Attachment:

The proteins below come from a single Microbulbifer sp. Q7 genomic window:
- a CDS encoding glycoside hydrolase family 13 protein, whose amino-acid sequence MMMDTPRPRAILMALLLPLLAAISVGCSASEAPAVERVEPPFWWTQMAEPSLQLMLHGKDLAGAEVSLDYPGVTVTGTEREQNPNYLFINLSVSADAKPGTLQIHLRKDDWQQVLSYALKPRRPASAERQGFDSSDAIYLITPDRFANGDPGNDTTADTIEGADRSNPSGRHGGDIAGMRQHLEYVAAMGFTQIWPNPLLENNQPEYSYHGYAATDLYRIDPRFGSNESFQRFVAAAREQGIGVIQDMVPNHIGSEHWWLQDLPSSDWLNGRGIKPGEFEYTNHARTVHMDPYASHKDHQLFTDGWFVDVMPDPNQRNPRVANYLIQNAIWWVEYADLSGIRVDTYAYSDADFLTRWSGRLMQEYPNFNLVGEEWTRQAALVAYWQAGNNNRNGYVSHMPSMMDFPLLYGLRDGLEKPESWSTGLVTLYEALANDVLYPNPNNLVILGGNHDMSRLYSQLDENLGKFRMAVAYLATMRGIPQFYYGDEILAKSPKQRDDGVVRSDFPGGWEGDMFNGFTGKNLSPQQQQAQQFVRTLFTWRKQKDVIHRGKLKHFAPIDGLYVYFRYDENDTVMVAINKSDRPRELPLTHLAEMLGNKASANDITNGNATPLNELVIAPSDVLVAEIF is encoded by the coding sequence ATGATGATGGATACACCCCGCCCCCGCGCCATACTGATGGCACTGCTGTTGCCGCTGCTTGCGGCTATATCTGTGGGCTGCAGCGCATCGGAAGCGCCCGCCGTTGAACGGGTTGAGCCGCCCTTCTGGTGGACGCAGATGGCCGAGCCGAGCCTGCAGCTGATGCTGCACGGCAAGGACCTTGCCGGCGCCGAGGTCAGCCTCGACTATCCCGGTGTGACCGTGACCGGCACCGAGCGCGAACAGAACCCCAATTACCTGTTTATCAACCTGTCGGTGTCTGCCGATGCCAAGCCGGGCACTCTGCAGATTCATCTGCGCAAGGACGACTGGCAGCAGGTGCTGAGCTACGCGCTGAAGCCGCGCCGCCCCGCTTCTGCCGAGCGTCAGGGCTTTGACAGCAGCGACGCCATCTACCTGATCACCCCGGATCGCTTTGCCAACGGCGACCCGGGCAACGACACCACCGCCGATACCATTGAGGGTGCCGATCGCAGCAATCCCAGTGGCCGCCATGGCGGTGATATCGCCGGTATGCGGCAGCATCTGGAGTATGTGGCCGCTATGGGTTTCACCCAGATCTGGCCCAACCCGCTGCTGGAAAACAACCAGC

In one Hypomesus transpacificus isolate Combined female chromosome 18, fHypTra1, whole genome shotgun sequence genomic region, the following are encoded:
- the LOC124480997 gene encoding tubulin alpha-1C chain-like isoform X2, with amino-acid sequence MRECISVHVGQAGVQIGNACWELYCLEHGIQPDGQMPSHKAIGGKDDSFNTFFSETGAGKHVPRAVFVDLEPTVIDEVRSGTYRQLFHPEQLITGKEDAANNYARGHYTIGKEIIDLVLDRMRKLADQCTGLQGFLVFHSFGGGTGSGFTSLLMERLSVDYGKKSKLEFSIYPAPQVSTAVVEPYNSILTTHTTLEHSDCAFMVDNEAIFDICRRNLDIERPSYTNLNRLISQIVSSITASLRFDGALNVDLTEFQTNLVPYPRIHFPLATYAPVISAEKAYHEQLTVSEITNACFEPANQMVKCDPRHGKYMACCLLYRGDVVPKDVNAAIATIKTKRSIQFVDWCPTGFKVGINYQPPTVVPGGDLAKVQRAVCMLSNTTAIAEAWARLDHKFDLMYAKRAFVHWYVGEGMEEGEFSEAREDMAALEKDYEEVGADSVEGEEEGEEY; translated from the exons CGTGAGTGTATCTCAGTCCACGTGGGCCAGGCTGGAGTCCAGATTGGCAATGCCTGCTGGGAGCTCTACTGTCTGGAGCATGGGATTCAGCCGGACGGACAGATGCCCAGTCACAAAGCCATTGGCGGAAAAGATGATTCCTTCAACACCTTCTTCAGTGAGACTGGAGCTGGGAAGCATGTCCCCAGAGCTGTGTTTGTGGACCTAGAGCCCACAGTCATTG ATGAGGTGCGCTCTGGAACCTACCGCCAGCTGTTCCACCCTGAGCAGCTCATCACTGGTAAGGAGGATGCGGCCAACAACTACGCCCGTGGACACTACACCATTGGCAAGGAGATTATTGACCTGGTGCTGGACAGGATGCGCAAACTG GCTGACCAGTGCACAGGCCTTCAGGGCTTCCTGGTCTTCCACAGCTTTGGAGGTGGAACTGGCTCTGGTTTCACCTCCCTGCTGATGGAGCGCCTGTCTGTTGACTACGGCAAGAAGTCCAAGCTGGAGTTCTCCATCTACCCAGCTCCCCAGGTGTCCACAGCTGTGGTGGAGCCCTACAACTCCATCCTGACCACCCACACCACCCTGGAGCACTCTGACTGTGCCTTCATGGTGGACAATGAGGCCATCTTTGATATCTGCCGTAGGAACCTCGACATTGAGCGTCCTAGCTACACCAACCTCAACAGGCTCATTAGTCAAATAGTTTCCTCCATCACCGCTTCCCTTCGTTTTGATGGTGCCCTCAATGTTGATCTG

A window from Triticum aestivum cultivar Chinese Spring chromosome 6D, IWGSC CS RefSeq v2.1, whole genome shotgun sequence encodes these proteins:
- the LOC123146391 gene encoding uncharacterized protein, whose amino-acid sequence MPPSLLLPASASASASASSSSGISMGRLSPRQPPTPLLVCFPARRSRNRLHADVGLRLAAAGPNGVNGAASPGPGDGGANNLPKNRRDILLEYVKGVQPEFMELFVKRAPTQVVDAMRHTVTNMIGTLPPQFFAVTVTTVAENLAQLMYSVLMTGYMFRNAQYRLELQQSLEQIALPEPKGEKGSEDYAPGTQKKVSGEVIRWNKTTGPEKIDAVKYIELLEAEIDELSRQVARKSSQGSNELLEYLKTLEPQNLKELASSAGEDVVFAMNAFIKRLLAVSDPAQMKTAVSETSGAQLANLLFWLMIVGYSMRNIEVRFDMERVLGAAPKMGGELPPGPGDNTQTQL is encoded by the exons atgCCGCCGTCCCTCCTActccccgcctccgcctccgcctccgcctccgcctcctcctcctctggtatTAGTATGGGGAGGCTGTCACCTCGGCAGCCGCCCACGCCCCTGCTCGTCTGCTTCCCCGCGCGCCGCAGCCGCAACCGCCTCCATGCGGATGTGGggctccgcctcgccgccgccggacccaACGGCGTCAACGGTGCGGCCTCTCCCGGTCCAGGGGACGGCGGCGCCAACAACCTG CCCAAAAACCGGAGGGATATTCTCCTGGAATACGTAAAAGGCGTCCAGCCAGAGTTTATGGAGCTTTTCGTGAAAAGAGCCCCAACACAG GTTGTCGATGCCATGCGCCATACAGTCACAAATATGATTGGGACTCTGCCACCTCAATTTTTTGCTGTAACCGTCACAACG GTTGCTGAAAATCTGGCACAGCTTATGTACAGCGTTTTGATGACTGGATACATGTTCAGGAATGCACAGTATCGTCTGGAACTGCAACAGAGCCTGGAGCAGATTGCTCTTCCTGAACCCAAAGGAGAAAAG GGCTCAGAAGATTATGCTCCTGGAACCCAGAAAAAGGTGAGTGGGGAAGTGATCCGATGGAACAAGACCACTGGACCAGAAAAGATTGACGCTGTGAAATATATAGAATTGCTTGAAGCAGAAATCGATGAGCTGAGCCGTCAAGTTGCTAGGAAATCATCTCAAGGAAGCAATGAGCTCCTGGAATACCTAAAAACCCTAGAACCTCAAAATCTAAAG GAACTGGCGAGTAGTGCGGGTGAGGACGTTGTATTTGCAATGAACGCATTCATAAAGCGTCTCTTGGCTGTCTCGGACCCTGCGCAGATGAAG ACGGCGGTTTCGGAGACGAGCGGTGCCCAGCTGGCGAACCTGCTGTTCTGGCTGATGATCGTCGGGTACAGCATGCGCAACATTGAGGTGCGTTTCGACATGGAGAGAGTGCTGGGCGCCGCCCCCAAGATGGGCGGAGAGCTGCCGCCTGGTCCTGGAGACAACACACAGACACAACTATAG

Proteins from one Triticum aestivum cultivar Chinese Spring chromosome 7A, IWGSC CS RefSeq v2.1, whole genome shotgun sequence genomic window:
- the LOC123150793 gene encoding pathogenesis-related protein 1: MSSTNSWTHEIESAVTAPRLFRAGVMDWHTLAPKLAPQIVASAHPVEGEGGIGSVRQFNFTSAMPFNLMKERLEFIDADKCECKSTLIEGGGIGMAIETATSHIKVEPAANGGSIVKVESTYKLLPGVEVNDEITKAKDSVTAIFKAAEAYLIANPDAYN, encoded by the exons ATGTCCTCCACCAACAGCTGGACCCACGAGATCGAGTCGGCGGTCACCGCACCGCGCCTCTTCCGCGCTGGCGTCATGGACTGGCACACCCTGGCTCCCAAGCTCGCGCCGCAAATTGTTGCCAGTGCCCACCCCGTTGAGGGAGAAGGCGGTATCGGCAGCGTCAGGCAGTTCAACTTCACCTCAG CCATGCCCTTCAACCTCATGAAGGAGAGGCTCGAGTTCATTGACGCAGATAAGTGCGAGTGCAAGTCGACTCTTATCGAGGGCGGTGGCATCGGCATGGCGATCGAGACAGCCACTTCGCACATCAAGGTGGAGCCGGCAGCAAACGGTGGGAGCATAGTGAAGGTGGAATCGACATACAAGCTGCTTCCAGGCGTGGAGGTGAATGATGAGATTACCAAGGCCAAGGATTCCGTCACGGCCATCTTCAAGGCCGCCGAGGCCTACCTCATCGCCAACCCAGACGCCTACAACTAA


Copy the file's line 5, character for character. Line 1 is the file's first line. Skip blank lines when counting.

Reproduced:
A window from Triticum aestivum cultivar Chinese Spring chromosome 6D, IWGSC CS RefSeq v2.1, whole genome shotgun sequence encodes these proteins: